I’m sure many of us have been exposed to media’s portrayal of the drunk guy who is all muscle and suddenly becomes overly aggressive after having a few beers. But how much truth is there to the stereotype of drunk, angry men, or women for that matter?
The truth is, alcohol does not cause aggression.
It is relevant, though, just not necessarily the way you would think. Back in 1990, Bushman and Cooper researched this and concluded that alcohol does indeed facilitate aggression in individuals who already tend to be aggressive.
This is how it works, according to a 2012 study by Newberry and colleagues. For people who normally feel aggressive urges when sober, there is a part of the brain that keeps those urges in check. When in a potentially violent situation, there is an increase in adrenaline throughout the body, which help the individual decide whether to fight or flee. Anxiety and fear aid in this decision by determining whether or not the individual has a chance to survive the situation, and usually will decide that fleeing is the safer route. However, alcohol reduces these inhibitions and the anxiety and fear that would normally take part in preventing the fight response, or aggression.
In contrast, for those who are not typically aggressive, being intoxicated does not increase aggression; aggression simply remains stable. Ultimately, it is attitudes toward drinking and aggression that are important influencers on an individual’s actions when intoxicated. Subra and colleagues in 2010 explains that societies often justify aggression when intoxicated and say the individual is not responsible for their actions because “everyone knows” that alcohol increases aggression.
These beliefs have become so engrained into the minds of today’s society that even exposure to alcohol-related cues tends to increase both aggressive thoughts and behaviors without any consumption of alcohol. This finding from Subra and colleagues suggests that it’s not necessarily the alcohol that causes aggression, but the attitudes toward drinking that can facilitate aggression.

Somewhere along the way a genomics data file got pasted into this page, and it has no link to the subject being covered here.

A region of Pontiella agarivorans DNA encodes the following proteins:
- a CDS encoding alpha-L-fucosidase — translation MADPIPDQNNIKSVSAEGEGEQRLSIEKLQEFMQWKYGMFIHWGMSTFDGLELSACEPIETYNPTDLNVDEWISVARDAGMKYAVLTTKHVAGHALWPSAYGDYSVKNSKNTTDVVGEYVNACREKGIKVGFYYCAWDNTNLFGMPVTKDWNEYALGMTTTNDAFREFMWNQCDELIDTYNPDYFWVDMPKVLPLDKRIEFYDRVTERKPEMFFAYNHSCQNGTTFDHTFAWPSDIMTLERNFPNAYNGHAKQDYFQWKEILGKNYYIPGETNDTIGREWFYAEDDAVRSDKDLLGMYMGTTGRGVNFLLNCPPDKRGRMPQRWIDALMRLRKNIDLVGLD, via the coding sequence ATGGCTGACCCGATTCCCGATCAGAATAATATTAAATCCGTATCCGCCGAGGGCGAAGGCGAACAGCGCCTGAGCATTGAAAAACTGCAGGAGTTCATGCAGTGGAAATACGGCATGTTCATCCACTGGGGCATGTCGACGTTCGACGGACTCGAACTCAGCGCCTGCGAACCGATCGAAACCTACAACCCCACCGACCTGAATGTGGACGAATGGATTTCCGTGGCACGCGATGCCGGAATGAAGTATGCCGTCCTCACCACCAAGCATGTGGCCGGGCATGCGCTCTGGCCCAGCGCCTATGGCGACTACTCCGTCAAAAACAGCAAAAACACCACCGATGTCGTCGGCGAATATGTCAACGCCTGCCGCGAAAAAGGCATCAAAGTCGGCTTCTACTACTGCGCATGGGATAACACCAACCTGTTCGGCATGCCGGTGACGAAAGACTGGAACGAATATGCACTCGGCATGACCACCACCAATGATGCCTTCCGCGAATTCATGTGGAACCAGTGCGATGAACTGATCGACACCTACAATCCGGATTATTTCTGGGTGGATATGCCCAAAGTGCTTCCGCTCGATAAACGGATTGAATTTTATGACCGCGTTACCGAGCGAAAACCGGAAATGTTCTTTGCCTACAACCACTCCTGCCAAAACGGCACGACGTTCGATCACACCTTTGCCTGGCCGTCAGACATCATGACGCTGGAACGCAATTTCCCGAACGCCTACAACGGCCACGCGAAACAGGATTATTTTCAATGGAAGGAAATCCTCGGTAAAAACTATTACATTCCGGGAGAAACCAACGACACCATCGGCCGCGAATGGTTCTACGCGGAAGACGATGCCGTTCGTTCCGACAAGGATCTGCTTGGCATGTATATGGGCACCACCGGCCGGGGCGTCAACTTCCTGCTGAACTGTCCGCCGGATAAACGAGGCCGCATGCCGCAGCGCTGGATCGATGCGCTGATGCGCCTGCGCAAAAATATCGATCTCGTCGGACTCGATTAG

It is not only our attitudes toward drinking and violence that facilitates of violence, but the environment in which we choose to drink can also have a significant impact on our actions while intoxicated. According to the 2012 Newberry and colleagues study mentioned earlier, temperature, noise, and population density may be contributing factors to aggression.
In summary, there are many different factors that are likely to contribute to aggression when one is under the influence of alcohol. To say that alcohol causes aggression is not the complete story. The environment and the people present can contribute to aggression just as genetic factors might. Furthermore, society’s perception of alcohol-induced aggression plays a large role in actions of an individual while intoxicated or even in the presence of alcohol.
By Chelsea Giles
Chelsea is a senior planning to graduate in May of 2016 with a major in Psychology and minors in Human Development and Spanish. She plans to attend graduate school to earn her Ph.D in Counseling Psychology.
Bushman, B. J., & Cooper, H. M. (1990). Effects of alcohol on human aggression: An integrative research review. Psychological Bulletin, 107(3), 341-354.
Newberry, M., Williams, N., & Caulfield, L. (2012). Female alcohol consumption, motivations for aggression and aggressive incidents in licensed premises. Addictive Behaviors, 1884-1851. http://dx.doi.org/10.1016/j.addbeh.2012.08.009
Subra, B., Muller, D., Bègue, L., Bushman, B. J., & Delmas, F. (2010). Automatic effects of alcohol and aggressive cues on aggressive thoughts and behaviors. Personality and Social Psychology Bulletin, 36(8), 1052-1057. http://dx.doi.org/10.1177/0146167210374725